The General Aviation Manufacturers Association announced delivery and billings data for the first two quarters of 2018. How did the numbers stack-up for business jet and turboprop deliveries? Mike Potts explores...
Total aircraft deliveries were up from 1,001 aircraft in the first half (H1) of 2017 to 1,054 in H1 2018. Billings, however, continued to lag, indicative of continuing weakness in the upper ends of the jet market. Total billings were $8.5bn, down approximately 5% from the $9.03bn recorded last year.
Jet deliveries were flat at 296 units, matching the total delivered in H1 2017. Turboprops were up 9.7% (the strongest gain among the segments) while piston products were up 6.4%. In raw numbers the turboprops were up from 237 units to 260 while the piston growth was from 468 units in H1 2017 to 498 this year.
The Jet Market
Looking at the specifics of the business jet market in H1 2018 is not an uplifting experience. Of 11 jet OEMs reporting to GAMA only three enjoyed better results than a year ago. But the news isn’t even that good because two of those three are brand new and weren’t delivering jets in H1 2017.
It’s not that anyone has had a horrible year so far – most firms saw results very similar to what they had a year ago. In general, though, it's just not been quite as good.
The leader in business jets so far this year, by a wide margin, is Cessna, which reported delivery of 84 jets in H1 2018, compared with 81 in H1 2017. For Q2 alone, Cessna was up from 46 to 48. Cessna was the only traditional jet manufacturer with gains.
Bombardiercame second in jet deliveries with 65 units, matching its six-month total from a year ago although its Q2 total of 34 was down from 36 in Q2 2017. Bombardier’s Challenger 350 model was the largest selling single business jet model in H1 2018 with 26 deliveries. (Cirrus’ new SF50 model was a close second with 25 shipments, followed by Cessna’s new Citation Latitude with 24.)
It’s possible that the big Gulfstream models also figure into this mix, but Gulfstream doesn’t segment out its sales by model. Collectively the big Gulfstream models (G450, 550, 650 and 650ER) totaled 37 units for the first half of the year. Combined with the 15 smaller cabin Gulfstreams delivered, Gulfstream came third among business jet OEMs in H1 2018, with 52 units (down from the 60 units Gulfstream shipped in H1 2017).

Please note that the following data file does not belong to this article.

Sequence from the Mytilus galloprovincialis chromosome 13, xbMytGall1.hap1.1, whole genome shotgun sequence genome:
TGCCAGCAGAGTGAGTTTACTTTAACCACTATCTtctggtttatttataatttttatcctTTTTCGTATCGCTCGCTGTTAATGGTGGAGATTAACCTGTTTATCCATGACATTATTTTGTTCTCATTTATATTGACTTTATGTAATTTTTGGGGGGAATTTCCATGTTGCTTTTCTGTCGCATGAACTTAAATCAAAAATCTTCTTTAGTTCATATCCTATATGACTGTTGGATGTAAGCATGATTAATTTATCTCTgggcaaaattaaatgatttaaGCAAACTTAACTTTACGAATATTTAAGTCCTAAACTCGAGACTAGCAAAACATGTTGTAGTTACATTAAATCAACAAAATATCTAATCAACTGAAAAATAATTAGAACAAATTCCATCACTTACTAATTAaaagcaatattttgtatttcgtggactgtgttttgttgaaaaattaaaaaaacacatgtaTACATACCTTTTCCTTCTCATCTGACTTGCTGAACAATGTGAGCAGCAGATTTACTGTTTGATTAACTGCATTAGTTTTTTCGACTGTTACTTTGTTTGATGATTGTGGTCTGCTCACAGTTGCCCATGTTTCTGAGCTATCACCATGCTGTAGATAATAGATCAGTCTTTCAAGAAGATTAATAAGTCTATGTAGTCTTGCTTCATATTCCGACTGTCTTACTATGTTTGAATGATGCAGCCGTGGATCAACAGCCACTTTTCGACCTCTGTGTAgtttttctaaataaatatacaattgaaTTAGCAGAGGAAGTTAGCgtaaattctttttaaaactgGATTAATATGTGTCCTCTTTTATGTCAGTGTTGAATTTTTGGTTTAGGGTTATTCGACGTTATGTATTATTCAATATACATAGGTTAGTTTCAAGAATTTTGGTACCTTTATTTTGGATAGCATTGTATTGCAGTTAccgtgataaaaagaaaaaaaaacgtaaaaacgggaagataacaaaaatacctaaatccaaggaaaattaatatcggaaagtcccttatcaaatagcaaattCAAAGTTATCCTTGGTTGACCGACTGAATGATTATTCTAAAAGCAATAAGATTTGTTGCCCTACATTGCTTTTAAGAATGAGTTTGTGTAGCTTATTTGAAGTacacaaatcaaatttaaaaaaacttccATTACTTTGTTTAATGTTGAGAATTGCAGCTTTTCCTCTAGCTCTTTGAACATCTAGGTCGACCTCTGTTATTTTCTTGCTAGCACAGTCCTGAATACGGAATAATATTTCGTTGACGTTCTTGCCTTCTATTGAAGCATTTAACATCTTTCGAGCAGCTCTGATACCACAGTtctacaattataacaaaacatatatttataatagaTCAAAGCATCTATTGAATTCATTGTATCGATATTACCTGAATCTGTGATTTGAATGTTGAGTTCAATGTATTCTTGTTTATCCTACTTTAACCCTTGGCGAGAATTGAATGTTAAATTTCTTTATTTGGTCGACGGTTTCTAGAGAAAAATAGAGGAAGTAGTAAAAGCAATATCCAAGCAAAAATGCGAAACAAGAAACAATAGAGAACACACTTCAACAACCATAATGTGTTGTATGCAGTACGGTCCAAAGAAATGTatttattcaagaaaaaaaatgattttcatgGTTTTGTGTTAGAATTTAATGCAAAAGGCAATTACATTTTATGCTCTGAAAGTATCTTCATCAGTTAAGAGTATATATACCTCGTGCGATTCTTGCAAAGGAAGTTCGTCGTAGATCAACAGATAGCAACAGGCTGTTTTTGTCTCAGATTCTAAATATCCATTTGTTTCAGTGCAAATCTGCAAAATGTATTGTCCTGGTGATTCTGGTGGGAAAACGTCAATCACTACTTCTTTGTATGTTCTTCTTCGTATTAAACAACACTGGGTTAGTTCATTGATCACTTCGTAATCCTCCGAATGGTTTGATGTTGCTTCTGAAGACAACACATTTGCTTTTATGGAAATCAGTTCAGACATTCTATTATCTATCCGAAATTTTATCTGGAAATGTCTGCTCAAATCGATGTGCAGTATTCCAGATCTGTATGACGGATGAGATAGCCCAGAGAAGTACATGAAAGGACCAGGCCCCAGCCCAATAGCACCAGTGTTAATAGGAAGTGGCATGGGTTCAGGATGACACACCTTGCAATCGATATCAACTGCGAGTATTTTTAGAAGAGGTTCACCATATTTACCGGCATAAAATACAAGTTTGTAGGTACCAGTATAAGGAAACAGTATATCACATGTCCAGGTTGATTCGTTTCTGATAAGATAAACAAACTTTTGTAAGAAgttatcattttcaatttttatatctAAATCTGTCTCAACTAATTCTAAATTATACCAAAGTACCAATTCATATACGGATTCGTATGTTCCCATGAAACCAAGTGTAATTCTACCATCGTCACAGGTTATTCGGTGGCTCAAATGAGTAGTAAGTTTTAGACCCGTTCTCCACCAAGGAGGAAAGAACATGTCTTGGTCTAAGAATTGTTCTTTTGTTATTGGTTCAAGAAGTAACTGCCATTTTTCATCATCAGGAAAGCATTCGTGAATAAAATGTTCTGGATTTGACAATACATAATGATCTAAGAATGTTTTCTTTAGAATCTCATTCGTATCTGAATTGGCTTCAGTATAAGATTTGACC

Number four in business jet deliveries was Embraer, with 31, down from the 39 it delivered last year. Both Embraer’s Q1 total of 11 and its Q2 total of 20 were off from the 15 and 24 they reported last year.
Newcomer Cirrus was the fifth largest maker of business jets YTD, with 25 shipments; 10 in Q1 and 15 in Q2. Cirrus only began delivering jets in the Q2 2017, when it started out with two. If Cirrus continues to accelerate in the delivery department it could challenge the established jet OEMs for the top positions in a year or two.
Honda was next with 17 shipments, down from 24 in H1 2017, followed closely by Dassault with 15 (off from the 17 reported in 2017). Boeingreported four deliveries for H1, all coming in Q1, while newcomer Pilatus shipped three, and seems committed to a measured delivery schedule, at least initially. But we can look for steady output from Pilatus that will likely place it in the middle of the current crop of jet OEMs.
Bringing up the rear in the jet market for the first half of 2018 were One and Airbus, both with no reported deliveries.
In looking at the overall health of the jet market today, it is significant to note that while three new players, Cirrus, Honda and Pilatus, have recently entered the market, the total of jets sold this year is still flat compared with last year. Had these new players not joined the fray, I doubt the market would be even where it is today.
We have a way to go before we can hope to achieve a jet market near the 800-unit range (such as we enjoyed in 2014).
The Turboprop Market
By comparison to the jet market, the turboprop market is going 'gangbusters', and is up 9.7% (but is actually doing quite a bit better). Based just on business turboprops the turboprop market is up 14.67% over a year ago – a huge increase.
On a percentage basis, twin-engine turboprops are having a great year, up 38.71% over a year ago at 43 units (from 33).
The turboprop market is only about two-thirds the size GAMA says it is, totaling only 172 airplanes in H1 2018. That's because GAMA’s total includes 88 agricultural airplanes.
The leader among those business turboprop-producing OEMs is Textron’s Beechcraft, with 40 shipments, up from 31 in H1 2017. Closely challenging for the title of Number One Turboprop OEM, however, is Textron’s Cessna segment, with 36 deliveries (up from 22 a year ago).
Third place in business turboprop deliveries went to Pilatus (32), up fractionally from 31 last year. In fourth place was Piper (23, up from 19 in 2017) followed closely by Daher with 22, one unit off its prior year pace’s pace of 23.
Next in turboprop shipments was Quest at 14, down from the 17 it enjoyed last year, and finishing out the turboprop segment was Piaggio with three, up from none a year ago, Pacific Aerospace (two, down from six), and Chinese manufacturer AVIC (no turboprop deliveries yet this year but had two last year).
So there you have it... Some markets like the turboprops are thriving but lack the size to be really meaningful. The all-important jet market is still mired in recession, although new products are making an industrious effort to revive it. For almost five years we’ve been waiting for the market to accelerate. It looks like we’re going to have to continue to wait for a while longer.